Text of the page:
Today, we will discuss the functions of behavior. In a previous blog, we briefly reviewed the four functions of behavior. To quickly summarize, behavioral function refers to the purpose that a behavior serves, or the reason why an individual engages in that behavior. All behavioral functions fall into at least one of four different categories.
The four functions are: attention-seeking, access to tangibles or activities, escape or avoidance of tasks or demands, and automatic reinforcement. Now let’s apply these functions to real-world scenarios.
Example 1, (Attention-Seeking): You’re scrolling through Facebook when you come across a funny meme. You engage in the behavior of sharing that meme, which is then followed by people reacting to and commenting on your post. The reactions and comments from your friends are providing your behavior of sharing the meme with reinforcement in the form of social attention.
Example 2, (Access to Tangibles): You get home after a long day of work and you decide to relax on the couch and watch TV. You engage in the behavior of picking up the remote control and pressing the power button, which is followed by the television turning on. Your behavior of picking up the remote and pressing the power button is being reinforced by gaining access to the activity of watching TV.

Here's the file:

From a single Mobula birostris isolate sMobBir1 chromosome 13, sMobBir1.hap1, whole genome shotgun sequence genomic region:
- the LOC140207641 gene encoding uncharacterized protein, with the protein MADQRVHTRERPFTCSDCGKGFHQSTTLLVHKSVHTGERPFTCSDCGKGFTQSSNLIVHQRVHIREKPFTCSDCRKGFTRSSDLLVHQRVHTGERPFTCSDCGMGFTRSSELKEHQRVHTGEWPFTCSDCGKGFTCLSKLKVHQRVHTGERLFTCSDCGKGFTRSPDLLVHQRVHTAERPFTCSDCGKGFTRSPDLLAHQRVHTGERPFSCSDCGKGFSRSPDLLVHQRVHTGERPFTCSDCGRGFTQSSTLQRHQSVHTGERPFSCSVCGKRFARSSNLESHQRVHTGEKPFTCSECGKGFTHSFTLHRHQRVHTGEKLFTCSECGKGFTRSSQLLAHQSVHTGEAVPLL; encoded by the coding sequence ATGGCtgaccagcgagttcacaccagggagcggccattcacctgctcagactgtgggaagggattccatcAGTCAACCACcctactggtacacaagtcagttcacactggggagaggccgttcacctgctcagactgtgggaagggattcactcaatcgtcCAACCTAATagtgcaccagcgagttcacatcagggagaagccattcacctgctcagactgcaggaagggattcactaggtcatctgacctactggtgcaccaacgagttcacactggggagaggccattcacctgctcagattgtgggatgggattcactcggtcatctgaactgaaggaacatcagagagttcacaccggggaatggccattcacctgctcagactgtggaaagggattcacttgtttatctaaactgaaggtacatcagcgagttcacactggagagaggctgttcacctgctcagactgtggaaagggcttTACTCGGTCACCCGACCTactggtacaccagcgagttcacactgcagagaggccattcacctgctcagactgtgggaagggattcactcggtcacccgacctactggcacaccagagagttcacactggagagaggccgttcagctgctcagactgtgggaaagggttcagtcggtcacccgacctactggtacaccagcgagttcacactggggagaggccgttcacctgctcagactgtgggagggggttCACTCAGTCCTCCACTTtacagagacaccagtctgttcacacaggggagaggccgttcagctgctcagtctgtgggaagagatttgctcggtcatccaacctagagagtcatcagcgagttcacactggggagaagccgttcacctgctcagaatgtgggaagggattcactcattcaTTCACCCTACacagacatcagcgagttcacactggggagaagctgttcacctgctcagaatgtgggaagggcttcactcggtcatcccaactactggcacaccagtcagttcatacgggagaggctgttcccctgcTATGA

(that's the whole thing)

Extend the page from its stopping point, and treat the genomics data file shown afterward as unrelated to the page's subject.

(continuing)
Example 3, (Escape): You work for a Scranton-area paper supply company and are attending an awkward dinner party with your boss and colleagues. You pretend to get a text message from your landlord saying that your apartment flooded and you have to leave. Your behavior of making up an excuse is being reinforced by escaping the aversive situation of the uncomfortable work party.
Example 4, (Automatic Reinforcement): You’re walking through an elaborate garden with beautiful flowers. You come across some roses and you decide to smell their pleasant scent. Your behavior of smelling the roses and experiencing the aroma is in itself reinforcing.